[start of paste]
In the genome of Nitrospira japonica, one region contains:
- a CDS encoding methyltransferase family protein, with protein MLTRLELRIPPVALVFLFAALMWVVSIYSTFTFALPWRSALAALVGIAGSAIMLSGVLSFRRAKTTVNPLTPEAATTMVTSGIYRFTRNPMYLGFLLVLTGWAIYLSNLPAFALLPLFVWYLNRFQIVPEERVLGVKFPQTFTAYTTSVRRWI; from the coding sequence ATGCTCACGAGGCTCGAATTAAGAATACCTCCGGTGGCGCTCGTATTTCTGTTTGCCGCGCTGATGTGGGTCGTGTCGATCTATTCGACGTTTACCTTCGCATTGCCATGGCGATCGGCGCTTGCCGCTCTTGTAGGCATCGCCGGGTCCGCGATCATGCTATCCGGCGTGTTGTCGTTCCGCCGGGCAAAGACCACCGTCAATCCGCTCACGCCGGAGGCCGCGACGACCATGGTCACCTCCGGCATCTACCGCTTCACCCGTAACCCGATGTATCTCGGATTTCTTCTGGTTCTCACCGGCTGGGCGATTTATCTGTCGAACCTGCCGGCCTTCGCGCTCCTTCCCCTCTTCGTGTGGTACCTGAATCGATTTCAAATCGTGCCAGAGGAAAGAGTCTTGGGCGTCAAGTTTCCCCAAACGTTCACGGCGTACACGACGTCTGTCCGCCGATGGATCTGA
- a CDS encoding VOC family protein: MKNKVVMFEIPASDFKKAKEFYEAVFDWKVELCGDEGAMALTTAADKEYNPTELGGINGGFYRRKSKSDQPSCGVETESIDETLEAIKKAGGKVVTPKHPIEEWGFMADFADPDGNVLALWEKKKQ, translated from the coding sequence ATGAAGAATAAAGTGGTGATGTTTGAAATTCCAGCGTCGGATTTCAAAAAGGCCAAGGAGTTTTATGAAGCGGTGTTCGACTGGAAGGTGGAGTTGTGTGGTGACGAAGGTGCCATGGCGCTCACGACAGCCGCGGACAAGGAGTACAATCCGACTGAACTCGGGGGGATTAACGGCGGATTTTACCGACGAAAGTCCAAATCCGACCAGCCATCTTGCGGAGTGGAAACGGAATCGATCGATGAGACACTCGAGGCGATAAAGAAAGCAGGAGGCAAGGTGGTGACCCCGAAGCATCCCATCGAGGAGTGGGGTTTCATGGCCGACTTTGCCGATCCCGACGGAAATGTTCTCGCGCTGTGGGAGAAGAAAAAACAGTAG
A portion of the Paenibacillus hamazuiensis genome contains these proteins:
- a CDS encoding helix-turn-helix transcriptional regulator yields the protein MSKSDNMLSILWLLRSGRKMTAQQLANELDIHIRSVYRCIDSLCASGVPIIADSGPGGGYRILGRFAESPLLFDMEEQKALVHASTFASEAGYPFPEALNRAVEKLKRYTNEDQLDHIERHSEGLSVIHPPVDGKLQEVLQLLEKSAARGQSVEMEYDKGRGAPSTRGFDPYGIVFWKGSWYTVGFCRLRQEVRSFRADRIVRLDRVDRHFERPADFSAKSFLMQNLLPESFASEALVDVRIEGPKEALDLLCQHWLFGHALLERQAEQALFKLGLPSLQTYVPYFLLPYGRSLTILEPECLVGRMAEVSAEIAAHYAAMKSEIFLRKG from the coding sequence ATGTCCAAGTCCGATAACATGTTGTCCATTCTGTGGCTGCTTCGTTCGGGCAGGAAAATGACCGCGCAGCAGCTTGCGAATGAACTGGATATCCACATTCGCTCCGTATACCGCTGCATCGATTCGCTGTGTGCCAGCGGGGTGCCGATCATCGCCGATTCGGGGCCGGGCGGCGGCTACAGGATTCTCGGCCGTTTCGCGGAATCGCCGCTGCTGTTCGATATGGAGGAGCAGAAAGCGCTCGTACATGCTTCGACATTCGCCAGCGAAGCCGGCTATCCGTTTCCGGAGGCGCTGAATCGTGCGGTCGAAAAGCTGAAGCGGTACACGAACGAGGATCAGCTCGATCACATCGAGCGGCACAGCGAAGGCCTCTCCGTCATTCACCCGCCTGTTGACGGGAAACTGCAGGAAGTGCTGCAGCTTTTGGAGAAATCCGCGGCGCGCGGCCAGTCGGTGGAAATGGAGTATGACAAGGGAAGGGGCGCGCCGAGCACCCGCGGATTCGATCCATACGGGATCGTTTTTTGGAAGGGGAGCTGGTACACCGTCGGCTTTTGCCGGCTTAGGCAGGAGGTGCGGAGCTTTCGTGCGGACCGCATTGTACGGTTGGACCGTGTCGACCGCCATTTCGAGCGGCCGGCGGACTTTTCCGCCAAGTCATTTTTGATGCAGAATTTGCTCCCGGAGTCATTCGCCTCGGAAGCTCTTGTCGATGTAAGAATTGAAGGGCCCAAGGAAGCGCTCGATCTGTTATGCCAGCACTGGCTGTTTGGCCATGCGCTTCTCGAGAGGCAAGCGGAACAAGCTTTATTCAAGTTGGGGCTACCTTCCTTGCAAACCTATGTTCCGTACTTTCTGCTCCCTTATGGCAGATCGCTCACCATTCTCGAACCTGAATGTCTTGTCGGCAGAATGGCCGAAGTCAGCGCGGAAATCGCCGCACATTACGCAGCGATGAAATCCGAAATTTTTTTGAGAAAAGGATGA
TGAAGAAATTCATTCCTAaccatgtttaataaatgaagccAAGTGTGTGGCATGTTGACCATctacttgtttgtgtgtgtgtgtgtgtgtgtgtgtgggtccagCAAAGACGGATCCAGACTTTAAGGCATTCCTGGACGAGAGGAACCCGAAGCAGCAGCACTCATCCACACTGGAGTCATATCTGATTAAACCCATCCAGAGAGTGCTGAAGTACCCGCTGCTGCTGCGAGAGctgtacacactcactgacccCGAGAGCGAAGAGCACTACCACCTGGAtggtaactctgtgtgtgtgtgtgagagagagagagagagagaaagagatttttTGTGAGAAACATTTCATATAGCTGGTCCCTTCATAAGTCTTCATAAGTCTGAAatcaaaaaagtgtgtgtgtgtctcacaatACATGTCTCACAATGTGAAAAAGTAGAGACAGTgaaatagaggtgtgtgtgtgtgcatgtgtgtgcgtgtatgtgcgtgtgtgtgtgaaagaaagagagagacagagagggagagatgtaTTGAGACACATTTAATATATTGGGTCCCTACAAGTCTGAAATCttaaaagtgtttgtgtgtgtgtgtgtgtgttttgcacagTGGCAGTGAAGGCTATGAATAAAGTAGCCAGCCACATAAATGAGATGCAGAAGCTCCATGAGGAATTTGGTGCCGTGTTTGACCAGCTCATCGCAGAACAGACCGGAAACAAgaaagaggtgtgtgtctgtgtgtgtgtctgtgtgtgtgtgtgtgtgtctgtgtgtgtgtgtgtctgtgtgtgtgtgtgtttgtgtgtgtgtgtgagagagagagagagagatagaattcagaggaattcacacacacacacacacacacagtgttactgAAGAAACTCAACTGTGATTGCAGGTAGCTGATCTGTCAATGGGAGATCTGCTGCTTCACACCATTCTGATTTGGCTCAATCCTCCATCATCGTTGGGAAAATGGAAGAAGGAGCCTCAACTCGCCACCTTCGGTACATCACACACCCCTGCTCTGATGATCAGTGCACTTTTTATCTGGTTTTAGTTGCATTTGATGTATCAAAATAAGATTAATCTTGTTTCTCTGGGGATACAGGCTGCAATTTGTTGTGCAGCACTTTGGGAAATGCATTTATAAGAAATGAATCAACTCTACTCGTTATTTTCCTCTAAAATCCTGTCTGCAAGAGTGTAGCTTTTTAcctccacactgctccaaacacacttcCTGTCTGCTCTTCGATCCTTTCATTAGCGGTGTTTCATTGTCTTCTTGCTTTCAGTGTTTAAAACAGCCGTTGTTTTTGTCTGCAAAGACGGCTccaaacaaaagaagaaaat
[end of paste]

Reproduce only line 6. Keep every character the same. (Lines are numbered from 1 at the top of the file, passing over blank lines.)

TGAAGAAATTCATTCCTAaccatgtttaataaatgaagccAAGTGTGTGGCATGTTGACCATctacttgtttgtgtgtgtgtgtgtgtgtgtgtgtgggtccagCAAAGACGGATCCAGACTTTAAGGCATTCCTGGACGAGAGGAACCCGAAGCAGCAGCACTCATCCACACTGGAGTCATATCTGATTAAACCCATCCAGAGAGTGCTGAAGTACCCGCTGCTGCTGCGAGAGctgtacacactcactgacccCGAGAGCGAAGAGCACTACCACCTGGAtggtaactctgtgtgtgtgtgtgagagagagagagagagagaaagagatttttTGTGAGAAACATTTCATATAGCTGGTCCCTTCATAAGTCTTCATAAGTCTGAAatcaaaaaagtgtgtgtgtgtctcacaatACATGTCTCACAATGTGAAAAAGTAGAGACAGTgaaatagaggtgtgtgtgtgtgcatgtgtgtgcgtgtatgtgcgtgtgtgtgtgaaagaaagagagagacagagagggagagatgtaTTGAGACACATTTAATATATTGGGTCCCTACAAGTCTGAAATCttaaaagtgtttgtgtgtgtgtgtgtgtgttttgcacagTGGCAGTGAAGGCTATGAATAAAGTAGCCAGCCACATAAATGAGATGCAGAAGCTCCATGAGGAATTTGGTGCCGTGTTTGACCAGCTCATCGCAGAACAGACCGGAAACAAgaaagaggtgtgtgtctgtgtgtgtgtctgtgtgtgtgtgtgtgtgtctgtgtgtgtgtgtgtctgtgtgtgtgtgtgtttgtgtgtgtgtgtgagagagagagagagagatagaattcagaggaattcacacacacacacacacacacagtgttactgAAGAAACTCAACTGTGATTGCAGGTAGCTGATCTGTCAATGGGAGATCTGCTGCTTCACACCATTCTGATTTGGCTCAATCCTCCATCATCGTTGGGAAAATGGAAGAAGGAGCCTCAACTCGCCACCTTCGGTACATCACACACCCCTGCTCTGATGATCAGTGCACTTTTTATCTGGTTTTAGTTGCATTTGATGTATCAAAATAAGATTAATCTTGTTTCTCTGGGGATACAGGCTGCAATTTGTTGTGCAGCACTTTGGGAAATGCATTTATAAGAAATGAATCAACTCTACTCGTTATTTTCCTCTAAAATCCTGTCTGCAAGAGTGTAGCTTTTTAcctccacactgctccaaacacacttcCTGTCTGCTCTTCGATCCTTTCATTAGCGGTGTTTCATTGTCTTCTTGCTTTCAGTGTTTAAAACAGCCGTTGTTTTTGTCTGCAAAGACGGCTccaaacaaaagaagaaaat